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Jazz-Infused Hip-Hop Gets 'Klassik' Treatment

tbz.foto, Tino Pinkston, and Xavier Ruffin

Milwaukee is not the center of the hip-hop universe, but one local artist is setting out to make a name for himself – and his jazz-steeped hip-hop music – here.

It wasn't until after Milwaukee hip-hop artist Klassik put out his first album last fall and read the reviews, that he found the best descriptor of his sound: "symphonic rap-and-soul."

"It...encompasses everything of what I'm trying to go for as far as sound, because I want it to be a wide range of sounds, so much so that it just becomes one sound, to be truly a classic sound," he says.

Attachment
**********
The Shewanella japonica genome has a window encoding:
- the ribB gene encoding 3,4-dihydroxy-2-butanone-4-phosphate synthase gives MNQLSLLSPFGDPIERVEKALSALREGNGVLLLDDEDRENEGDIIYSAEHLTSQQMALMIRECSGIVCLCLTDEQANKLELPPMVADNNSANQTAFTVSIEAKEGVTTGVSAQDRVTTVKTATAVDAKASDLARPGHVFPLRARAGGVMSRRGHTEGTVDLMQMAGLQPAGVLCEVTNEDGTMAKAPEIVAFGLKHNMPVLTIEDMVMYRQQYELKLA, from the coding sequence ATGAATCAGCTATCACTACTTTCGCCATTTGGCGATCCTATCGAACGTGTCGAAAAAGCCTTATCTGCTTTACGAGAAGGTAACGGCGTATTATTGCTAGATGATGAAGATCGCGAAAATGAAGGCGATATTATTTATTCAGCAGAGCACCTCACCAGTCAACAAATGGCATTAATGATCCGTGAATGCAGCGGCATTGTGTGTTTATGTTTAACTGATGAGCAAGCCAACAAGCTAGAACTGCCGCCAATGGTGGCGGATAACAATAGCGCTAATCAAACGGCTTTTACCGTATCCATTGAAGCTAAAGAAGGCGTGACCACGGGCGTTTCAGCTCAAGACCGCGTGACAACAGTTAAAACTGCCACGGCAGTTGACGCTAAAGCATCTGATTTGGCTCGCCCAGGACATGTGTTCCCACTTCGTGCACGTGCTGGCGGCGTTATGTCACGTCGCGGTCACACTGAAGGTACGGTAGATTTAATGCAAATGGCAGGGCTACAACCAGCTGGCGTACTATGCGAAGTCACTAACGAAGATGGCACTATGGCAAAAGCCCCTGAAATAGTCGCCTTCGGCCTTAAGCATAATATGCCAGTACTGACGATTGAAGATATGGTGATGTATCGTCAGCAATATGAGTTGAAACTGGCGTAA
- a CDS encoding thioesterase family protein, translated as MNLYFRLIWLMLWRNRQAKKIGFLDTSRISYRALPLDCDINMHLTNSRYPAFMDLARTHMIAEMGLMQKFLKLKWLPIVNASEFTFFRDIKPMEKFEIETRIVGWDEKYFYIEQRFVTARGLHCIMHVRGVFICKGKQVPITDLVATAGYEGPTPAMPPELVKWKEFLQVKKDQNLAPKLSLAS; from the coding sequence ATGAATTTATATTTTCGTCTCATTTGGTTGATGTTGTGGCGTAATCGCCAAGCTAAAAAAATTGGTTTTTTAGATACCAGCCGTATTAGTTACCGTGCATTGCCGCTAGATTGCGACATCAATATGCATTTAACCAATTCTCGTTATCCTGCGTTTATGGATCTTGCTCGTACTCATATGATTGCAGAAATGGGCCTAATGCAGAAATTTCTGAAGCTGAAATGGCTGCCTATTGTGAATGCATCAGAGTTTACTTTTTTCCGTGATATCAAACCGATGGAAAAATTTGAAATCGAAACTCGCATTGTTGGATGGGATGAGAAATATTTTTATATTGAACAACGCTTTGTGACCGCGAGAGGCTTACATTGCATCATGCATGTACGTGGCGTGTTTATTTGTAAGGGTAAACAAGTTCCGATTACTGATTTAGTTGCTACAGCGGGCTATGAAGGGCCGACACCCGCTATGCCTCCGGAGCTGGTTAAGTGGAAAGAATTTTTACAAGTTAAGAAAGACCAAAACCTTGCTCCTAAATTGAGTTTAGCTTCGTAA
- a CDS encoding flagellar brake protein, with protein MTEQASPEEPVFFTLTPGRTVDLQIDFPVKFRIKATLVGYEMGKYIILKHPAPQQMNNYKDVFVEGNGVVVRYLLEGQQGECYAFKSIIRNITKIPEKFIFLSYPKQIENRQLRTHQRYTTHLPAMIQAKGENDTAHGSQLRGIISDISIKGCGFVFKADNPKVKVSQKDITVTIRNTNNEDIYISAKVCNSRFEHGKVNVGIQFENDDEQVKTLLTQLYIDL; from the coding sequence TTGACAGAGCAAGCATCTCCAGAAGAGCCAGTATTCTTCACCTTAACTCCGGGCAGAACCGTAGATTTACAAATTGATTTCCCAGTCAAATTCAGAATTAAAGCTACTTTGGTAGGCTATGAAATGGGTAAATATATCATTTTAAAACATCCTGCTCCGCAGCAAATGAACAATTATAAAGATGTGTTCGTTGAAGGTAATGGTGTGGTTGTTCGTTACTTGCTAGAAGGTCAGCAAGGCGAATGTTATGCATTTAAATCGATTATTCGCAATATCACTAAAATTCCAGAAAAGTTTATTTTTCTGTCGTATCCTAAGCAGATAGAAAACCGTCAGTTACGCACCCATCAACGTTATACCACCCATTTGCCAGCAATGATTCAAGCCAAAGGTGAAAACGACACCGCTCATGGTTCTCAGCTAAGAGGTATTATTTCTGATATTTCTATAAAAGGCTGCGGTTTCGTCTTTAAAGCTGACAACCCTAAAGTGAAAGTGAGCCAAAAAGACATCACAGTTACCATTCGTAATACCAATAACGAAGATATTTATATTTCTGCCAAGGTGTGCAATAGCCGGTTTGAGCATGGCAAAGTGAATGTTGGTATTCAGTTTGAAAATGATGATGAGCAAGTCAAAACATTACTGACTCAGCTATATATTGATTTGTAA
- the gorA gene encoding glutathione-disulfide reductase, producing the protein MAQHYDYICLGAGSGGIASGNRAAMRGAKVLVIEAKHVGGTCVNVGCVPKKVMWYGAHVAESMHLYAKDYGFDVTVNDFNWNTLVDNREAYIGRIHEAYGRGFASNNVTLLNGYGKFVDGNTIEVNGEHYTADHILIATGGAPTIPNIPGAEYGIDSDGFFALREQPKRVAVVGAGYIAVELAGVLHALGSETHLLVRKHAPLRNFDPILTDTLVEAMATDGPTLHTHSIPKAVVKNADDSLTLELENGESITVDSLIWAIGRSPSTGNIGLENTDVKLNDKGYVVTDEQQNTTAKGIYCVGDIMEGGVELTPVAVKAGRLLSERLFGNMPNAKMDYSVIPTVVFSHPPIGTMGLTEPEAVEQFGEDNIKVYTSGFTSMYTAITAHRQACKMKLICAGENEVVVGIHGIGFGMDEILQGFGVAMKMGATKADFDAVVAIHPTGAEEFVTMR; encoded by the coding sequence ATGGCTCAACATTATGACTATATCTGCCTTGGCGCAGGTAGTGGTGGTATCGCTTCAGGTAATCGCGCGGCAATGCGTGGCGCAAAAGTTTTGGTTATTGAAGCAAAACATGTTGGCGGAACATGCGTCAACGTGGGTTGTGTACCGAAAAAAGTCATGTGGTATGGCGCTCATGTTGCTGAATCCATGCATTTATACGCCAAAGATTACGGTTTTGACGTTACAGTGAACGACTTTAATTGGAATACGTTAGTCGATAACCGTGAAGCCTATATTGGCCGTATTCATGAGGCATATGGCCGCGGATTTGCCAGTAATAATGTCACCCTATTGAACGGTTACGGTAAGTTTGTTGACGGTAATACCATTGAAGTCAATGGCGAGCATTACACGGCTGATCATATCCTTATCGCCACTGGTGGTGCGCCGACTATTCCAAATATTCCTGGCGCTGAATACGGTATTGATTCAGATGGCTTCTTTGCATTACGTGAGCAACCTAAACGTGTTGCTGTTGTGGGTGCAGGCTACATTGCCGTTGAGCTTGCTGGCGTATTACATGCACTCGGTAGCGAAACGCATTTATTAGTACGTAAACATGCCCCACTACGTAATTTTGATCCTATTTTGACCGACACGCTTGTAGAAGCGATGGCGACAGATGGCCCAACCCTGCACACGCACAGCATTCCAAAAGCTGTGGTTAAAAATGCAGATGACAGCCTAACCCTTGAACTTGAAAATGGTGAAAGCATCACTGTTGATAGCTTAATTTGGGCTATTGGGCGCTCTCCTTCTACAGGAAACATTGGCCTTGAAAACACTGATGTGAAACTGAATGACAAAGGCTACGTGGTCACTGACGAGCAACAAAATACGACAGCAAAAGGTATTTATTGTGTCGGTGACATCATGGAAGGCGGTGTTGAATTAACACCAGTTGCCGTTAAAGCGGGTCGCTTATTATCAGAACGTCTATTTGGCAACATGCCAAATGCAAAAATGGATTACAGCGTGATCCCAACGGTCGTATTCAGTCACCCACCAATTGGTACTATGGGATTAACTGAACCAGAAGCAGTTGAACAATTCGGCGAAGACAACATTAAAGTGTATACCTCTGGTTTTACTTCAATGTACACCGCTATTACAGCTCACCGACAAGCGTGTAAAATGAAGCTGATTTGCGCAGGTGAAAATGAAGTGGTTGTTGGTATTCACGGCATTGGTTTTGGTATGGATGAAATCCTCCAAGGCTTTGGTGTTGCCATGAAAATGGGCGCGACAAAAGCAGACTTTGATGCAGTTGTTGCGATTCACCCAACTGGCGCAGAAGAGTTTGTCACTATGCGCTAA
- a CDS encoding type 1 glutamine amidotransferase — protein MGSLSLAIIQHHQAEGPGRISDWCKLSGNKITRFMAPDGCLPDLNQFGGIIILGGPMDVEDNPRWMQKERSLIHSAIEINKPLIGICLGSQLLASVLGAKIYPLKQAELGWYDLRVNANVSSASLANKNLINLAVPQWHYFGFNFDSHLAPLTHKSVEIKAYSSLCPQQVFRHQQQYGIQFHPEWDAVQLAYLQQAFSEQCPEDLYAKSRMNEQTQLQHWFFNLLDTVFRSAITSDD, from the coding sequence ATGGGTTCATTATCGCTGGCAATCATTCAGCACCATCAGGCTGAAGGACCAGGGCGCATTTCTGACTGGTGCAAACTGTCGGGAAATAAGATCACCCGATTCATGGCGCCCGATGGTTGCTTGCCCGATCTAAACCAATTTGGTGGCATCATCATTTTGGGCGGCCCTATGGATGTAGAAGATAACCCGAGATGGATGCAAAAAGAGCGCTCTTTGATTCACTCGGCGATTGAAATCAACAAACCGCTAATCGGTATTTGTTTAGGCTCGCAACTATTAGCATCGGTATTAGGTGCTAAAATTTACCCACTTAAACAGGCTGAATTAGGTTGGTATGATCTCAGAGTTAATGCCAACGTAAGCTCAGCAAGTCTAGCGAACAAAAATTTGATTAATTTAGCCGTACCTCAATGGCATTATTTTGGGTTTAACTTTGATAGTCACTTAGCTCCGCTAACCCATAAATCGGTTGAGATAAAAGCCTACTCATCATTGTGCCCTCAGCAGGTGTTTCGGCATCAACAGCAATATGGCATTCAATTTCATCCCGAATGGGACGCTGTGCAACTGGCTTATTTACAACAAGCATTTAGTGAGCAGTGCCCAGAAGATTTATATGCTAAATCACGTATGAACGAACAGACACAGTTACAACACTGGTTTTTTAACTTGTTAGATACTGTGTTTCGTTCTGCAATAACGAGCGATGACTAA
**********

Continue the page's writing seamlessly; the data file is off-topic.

Klassik, who just wrapped up a long set of live shows, likes to incorporate soul and R&B into his music, and he uses a lot of strings and "heavy" music theory in his arrangements. A self-proclaimed "jazz kid," he started playing the saxophone at age 11 and began making his own music in eighth grade. Those early influences have found their way into his music.

"I feel like what I'm bringing that isn't really being brought is a certain light, a certain light-heartedness, even if I'm touching on darker subjects or just really serious, like human emotions," he says.

In his early years, Klassik says rap wasn't part of the equation. Instead, he says he was "raised with Tchaikovsky, MoTown, Prince and Michael Jackson." But soon, he fell in with a talented group of "hip-hop heads" in the beat scene and began writing his own raps - which at first he didn't think were very good.

Now, with an album under his belt, Klassik is pretty comfortable rapping, but he says he still uses one rule for writing: "Speak like yourself but make it rhyme."

Klassik performed the track “Forever, Whatever” off of his first album called “In the Making" in Lake Effect's studio.